Tarrasch defense: Is the same thing as the black side of a panov with a tempo up which allows white larger possibilities to gain a firm control over the isolated pawn and claim an advantage.
The Queen's gambit accepted: Is essentially like a panov where black has played dxc4 to early but with the difference that the c-pawn and e-pawn is still left on the board. This gives black the option of keeping the tension and create the panov-structure when it's favorable for him.
To answer you're second question I think taking up the QGA accepted would be a very reasonable idea as the positions usually leads to ones in panov character. How drawish the positions becomes of course depends on both players, there are lot of fighting lines and drawish lines. However it's generally a quite a bit harder for black to fight for a win if white is all after the draw (notably d4xc5 possibilities) but not impossible.
Thanks Conzipe for answering JonArgyle's question.
To your last comment: is it any different from playing the Caro-Kann as black? Easier? Harder?
Unfortunately I'm not the best player to ask about this as I have always found these positions quite unpleasant for the defensive side and I'm even having nightmares of needing to play the white side of the tarrasch.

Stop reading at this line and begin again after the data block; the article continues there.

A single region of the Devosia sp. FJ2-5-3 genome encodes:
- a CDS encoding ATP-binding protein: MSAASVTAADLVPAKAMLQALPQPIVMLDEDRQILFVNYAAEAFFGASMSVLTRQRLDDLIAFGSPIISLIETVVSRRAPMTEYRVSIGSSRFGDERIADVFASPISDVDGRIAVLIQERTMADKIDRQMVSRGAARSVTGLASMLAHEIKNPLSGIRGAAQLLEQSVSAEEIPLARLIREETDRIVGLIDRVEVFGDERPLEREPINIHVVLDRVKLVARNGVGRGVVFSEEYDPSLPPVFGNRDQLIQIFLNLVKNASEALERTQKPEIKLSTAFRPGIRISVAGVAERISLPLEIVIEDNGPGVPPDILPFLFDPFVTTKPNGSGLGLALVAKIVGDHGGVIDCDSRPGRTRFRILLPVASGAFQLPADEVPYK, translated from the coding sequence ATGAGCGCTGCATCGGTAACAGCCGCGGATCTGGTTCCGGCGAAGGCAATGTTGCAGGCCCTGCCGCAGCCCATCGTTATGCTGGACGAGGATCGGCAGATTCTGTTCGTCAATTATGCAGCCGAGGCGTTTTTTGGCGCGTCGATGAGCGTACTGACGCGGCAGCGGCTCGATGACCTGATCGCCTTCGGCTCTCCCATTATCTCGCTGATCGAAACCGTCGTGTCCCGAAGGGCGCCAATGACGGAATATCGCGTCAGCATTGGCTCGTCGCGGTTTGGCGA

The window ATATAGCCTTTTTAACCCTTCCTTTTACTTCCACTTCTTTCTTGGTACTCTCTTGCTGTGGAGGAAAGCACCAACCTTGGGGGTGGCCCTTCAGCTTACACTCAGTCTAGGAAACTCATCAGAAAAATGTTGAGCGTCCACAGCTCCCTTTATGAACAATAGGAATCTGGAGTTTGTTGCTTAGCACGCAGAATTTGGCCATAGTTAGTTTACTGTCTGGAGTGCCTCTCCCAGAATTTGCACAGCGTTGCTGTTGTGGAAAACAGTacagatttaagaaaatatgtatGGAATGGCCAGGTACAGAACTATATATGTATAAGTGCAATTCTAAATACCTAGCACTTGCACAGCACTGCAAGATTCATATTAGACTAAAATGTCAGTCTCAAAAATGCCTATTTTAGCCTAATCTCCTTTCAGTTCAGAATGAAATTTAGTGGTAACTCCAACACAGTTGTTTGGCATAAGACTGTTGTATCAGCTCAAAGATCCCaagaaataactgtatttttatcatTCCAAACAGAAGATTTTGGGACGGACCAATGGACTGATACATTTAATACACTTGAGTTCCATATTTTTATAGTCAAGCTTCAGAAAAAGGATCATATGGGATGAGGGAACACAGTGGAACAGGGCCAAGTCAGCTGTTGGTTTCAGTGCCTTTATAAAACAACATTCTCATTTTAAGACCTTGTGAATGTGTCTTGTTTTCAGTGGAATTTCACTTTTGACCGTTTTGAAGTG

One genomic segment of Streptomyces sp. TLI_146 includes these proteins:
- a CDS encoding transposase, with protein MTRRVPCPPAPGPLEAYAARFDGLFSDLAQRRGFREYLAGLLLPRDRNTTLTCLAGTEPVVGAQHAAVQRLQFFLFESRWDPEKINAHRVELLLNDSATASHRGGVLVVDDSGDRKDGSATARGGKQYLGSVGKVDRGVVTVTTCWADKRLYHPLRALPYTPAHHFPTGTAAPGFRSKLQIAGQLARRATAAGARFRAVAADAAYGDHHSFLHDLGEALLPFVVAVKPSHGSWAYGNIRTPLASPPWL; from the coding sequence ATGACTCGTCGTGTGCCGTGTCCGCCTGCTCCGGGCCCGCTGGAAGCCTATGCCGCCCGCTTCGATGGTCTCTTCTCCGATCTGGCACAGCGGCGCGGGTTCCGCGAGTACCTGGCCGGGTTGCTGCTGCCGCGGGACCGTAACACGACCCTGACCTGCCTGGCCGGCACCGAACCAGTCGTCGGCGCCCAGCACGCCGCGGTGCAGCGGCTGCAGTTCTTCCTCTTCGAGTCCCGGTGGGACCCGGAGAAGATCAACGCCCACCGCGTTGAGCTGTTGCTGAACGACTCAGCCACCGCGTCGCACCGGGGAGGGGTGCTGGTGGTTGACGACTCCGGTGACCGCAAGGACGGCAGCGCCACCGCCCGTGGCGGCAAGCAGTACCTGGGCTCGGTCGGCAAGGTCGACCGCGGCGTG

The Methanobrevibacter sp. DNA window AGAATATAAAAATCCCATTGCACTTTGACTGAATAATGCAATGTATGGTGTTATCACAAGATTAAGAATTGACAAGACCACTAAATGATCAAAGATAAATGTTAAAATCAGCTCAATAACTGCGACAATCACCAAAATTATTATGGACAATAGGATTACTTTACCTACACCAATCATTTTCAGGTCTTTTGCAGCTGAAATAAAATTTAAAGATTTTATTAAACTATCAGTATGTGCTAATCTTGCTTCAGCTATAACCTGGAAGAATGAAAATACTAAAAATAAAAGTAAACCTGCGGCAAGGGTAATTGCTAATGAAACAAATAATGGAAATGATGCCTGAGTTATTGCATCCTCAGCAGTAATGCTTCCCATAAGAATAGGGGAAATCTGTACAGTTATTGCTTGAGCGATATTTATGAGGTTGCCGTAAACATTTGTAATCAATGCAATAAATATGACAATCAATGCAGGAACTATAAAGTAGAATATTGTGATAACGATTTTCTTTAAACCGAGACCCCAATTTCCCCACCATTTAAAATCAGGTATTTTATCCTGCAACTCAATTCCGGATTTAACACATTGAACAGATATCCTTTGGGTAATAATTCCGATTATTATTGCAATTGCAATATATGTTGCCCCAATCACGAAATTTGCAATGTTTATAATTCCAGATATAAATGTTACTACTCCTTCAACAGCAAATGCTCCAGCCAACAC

However during the period when I tried these openings I felt much more comfortable playing the QGA because there are more options to avoid the isolated pawn structure and even when I did end up playing cxd4 my opponents most of the time ended up capturing with a piece on d4 (which is usually not a very challenging approach).
It pays off immensely to study IQP positions so that one is not afraid of them. This, I'm guessing, is why your opponents recaptured with the piece.
I think the main reason why they do that is because they have actually studied IQP positions (a beginner/amateur would most likely take back exd4 without thinking because it looks the most active) and they knows how one little tempo or slight nuance can bring a lot of suffering in such a position. The main reason why they take with a piece is probably because they are uncertain how that particular IQP position will end up like. There are lots of positions in the QGA where getting an isolated pawn is a bad idea and it ca be rather tricky to know when this is actually the case and the reasons can be very concrete.
As far as I was led to believe IQP positions are strong as long as there are a few minor pieces each, preferably 4; you get the e and c files for rooks also.
One specific difference between Tarrasch and Panov is that in Tarrasch white's most promissing setup is usually considered to be Rubinstein's g3 but in Panov playing g6 means a pawn sacrifice due to white's extra tempo.